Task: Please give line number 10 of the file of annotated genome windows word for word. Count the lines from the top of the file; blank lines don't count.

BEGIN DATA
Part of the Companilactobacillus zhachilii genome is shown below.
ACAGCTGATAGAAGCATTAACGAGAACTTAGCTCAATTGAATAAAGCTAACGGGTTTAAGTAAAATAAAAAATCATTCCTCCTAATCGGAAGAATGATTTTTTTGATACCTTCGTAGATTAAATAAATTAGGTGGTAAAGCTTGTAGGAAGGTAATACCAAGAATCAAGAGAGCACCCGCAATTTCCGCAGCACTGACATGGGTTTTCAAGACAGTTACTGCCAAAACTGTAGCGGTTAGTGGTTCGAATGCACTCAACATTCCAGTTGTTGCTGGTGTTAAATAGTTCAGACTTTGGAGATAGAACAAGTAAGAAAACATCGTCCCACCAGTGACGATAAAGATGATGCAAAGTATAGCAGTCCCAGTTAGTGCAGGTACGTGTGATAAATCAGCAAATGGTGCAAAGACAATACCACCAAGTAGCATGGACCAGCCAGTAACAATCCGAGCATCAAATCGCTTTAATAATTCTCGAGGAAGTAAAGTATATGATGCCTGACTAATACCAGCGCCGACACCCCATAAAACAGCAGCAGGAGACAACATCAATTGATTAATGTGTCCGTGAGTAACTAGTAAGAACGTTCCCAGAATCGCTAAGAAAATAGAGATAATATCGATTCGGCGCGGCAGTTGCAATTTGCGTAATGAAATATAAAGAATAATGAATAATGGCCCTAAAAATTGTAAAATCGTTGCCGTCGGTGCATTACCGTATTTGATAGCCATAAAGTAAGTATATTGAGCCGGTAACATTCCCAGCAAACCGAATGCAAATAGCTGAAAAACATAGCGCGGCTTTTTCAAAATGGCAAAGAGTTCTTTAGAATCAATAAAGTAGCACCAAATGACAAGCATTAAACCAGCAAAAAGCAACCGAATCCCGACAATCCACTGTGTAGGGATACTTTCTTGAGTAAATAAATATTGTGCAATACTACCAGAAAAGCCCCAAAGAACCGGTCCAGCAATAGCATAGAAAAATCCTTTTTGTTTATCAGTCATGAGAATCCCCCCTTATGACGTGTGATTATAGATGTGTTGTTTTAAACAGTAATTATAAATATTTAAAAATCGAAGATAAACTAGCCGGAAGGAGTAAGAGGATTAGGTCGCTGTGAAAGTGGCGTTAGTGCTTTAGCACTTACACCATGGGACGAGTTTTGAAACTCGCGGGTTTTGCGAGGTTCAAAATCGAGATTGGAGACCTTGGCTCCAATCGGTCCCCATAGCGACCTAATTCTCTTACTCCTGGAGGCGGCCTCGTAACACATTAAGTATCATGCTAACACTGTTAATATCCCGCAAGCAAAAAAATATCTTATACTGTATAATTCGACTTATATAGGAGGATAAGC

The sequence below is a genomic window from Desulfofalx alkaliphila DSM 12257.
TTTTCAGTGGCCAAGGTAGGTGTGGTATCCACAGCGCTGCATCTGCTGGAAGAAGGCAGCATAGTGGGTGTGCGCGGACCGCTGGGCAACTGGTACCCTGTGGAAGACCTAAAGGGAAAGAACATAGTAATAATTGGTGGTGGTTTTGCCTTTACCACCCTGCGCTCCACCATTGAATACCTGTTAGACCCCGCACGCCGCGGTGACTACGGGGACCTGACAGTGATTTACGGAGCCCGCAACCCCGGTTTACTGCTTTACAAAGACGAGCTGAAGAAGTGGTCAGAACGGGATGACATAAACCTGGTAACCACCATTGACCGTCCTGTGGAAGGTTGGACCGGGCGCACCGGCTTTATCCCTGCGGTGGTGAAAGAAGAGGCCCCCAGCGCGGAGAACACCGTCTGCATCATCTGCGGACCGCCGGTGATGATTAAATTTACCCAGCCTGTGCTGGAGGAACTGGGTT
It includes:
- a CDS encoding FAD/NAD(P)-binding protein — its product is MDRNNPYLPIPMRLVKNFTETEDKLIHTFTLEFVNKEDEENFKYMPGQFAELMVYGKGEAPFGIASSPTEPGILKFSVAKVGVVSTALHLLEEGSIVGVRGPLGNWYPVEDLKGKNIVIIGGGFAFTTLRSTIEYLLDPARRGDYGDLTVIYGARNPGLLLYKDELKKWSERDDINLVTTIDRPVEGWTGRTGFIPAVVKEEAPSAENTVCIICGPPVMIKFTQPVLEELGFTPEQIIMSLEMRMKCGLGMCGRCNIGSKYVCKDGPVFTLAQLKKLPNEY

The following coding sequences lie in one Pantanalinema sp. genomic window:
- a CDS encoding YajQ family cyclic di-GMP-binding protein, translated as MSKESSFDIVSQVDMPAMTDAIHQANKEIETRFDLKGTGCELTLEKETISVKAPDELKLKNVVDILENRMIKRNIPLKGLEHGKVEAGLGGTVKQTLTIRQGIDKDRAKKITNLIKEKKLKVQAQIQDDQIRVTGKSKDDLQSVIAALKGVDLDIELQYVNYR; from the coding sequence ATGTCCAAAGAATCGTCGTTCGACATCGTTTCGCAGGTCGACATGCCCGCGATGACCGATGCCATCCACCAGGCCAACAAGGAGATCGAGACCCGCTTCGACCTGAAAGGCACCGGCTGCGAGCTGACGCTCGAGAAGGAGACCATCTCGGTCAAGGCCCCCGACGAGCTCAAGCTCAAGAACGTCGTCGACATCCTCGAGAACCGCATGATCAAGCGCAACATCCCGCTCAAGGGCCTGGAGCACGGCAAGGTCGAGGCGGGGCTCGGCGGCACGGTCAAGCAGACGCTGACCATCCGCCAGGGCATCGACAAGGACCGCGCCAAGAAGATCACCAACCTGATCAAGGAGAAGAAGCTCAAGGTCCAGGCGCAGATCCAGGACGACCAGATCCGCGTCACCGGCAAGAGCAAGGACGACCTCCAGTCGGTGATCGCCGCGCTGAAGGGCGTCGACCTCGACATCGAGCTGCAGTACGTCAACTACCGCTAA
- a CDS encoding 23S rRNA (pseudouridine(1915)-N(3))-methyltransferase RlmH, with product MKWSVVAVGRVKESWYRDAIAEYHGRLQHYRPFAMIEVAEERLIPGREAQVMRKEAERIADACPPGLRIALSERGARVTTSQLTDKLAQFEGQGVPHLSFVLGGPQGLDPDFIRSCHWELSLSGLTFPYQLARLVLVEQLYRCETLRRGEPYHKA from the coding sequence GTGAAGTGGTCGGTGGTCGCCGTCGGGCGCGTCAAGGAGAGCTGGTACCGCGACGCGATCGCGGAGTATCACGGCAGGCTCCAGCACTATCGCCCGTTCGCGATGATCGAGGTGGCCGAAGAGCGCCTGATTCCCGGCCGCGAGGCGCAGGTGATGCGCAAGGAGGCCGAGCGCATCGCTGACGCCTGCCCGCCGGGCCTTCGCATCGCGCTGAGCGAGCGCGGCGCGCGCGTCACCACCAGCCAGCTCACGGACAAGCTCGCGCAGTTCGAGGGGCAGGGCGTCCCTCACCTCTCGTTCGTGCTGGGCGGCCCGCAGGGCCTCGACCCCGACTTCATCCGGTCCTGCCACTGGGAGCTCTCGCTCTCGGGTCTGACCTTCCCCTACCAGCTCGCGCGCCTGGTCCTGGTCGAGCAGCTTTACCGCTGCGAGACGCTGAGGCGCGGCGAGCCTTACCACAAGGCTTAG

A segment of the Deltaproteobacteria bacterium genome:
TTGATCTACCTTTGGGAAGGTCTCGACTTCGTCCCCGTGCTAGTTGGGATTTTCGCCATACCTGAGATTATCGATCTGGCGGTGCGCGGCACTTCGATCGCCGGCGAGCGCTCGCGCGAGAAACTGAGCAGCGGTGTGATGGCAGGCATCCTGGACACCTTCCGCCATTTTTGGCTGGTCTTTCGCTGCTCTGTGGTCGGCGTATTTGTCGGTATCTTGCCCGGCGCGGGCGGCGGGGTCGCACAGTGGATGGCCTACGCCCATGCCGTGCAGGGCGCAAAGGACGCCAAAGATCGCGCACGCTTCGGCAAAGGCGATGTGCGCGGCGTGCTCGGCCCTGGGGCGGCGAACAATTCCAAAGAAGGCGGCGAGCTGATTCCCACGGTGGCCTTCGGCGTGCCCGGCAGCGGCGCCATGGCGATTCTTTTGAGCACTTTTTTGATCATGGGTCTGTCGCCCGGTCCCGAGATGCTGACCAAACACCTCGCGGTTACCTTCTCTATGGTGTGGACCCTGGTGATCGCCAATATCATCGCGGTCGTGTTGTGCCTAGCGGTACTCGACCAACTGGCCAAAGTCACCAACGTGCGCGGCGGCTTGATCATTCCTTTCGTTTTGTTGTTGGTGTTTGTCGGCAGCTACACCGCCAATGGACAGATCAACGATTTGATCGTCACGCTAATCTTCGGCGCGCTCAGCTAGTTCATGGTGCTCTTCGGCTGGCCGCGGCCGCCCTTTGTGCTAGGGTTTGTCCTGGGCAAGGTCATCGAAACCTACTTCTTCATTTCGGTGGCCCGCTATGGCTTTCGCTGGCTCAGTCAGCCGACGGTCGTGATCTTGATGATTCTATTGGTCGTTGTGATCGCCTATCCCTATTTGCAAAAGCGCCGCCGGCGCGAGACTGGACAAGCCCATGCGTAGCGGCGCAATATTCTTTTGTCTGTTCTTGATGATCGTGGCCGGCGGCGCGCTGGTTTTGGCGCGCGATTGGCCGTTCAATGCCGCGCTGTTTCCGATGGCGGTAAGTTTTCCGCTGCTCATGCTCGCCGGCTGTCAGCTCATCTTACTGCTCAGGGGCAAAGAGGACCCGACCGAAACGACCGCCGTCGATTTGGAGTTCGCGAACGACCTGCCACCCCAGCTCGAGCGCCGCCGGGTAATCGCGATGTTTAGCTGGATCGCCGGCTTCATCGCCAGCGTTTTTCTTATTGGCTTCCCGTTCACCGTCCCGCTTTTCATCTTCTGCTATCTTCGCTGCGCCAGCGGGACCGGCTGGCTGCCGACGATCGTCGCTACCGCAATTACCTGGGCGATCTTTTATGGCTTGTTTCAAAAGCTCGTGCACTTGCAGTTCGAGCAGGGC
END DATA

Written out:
A segment of the Deltaproteobacteria bacterium genome: